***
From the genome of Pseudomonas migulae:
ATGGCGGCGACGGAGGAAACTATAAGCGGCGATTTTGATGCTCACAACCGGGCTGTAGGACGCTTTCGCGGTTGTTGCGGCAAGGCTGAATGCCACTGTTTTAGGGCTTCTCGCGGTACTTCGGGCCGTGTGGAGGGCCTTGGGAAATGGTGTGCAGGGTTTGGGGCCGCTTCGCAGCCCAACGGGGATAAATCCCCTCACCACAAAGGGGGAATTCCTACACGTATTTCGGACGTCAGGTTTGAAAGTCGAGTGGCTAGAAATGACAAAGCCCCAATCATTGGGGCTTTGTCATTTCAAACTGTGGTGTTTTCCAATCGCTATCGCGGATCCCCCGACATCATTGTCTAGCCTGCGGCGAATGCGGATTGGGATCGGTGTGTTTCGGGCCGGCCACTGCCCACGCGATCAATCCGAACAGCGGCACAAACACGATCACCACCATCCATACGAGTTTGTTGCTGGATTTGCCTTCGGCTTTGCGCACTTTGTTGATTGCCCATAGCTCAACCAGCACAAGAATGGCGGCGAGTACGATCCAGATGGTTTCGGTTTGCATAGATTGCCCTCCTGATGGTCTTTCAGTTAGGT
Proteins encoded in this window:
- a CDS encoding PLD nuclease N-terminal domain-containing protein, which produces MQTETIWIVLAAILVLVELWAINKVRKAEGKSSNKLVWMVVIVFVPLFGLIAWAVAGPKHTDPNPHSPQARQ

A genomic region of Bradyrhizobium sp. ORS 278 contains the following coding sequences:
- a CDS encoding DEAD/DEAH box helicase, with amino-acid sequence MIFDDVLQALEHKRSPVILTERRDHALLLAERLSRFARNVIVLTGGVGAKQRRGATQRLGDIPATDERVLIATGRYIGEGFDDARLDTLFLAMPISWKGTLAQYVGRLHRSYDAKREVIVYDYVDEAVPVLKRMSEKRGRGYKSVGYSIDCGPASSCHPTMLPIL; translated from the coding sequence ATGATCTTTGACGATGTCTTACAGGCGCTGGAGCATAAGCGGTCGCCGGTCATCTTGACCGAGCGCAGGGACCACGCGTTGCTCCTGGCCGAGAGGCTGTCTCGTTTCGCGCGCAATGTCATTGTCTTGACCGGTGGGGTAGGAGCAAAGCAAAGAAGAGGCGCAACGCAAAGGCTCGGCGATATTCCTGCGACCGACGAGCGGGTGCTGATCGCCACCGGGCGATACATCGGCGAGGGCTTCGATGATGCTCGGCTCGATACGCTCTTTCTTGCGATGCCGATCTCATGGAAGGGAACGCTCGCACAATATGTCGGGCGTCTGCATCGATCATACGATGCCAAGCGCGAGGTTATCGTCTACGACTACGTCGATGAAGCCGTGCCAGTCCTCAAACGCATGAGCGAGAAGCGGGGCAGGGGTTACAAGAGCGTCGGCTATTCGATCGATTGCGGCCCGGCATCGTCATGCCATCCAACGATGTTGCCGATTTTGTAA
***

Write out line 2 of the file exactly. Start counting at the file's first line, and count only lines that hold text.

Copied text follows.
ATGGCGGCGACGGAGGAAACTATAAGCGGCGATTTTGATGCTCACAACCGGGCTGTAGGACGCTTTCGCGGTTGTTGCGGCAAGGCTGAATGCCACTGTTTTAGGGCTTCTCGCGGTACTTCGGGCCGTGTGGAGGGCCTTGGGAAATGGTGTGCAGGGTTTGGGGCCGCTTCGCAGCCCAACGGGGATAAATCCCCTCACCACAAAGGGGGAATTCCTACACGTATTTCGGACGTCAGGTTTGAAAGTCGAGTGGCTAGAAATGACAAAGCCCCAATCATTGGGGCTTTGTCATTTCAAACTGTGGTGTTTTCCAATCGCTATCGCGGATCCCCCGACATCATTGTCTAGCCTGCGGCGAATGCGGATTGGGATCGGTGTGTTTCGGGCCGGCCACTGCCCACGCGATCAATCCGAACAGCGGCACAAACACGATCACCACCATCCATACGAGTTTGTTGCTGGATTTGCCTTCGGCTTTGCGCACTTTGTTGATTGCCCATAGCTCAACCAGCACAAGAATGGCGGCGAGTACGATCCAGATGGTTTCGGTTTGCATAGATTGCCCTCCTGATGGTCTTTCAGTTAGGT